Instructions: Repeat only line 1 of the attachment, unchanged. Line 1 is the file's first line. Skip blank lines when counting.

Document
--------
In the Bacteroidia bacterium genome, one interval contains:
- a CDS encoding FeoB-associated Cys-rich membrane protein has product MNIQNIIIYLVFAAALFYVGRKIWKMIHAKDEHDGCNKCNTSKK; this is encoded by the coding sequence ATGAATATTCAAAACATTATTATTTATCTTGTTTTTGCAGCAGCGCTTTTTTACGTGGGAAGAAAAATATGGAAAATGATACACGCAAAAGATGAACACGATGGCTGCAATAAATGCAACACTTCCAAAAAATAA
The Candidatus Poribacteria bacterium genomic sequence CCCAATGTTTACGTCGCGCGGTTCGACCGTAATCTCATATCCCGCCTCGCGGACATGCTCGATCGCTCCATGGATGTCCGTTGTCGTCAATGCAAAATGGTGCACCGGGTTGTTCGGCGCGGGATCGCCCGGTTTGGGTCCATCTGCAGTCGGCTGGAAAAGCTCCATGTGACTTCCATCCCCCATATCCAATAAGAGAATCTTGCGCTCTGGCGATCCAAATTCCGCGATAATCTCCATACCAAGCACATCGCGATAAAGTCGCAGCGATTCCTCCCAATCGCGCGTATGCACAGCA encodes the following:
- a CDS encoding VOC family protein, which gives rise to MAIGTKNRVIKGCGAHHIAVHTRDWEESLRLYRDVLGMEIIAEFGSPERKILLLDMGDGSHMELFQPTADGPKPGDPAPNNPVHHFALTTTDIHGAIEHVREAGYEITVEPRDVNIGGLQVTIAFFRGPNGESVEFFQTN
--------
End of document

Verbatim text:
In the Bacteroidia bacterium genome, one interval contains: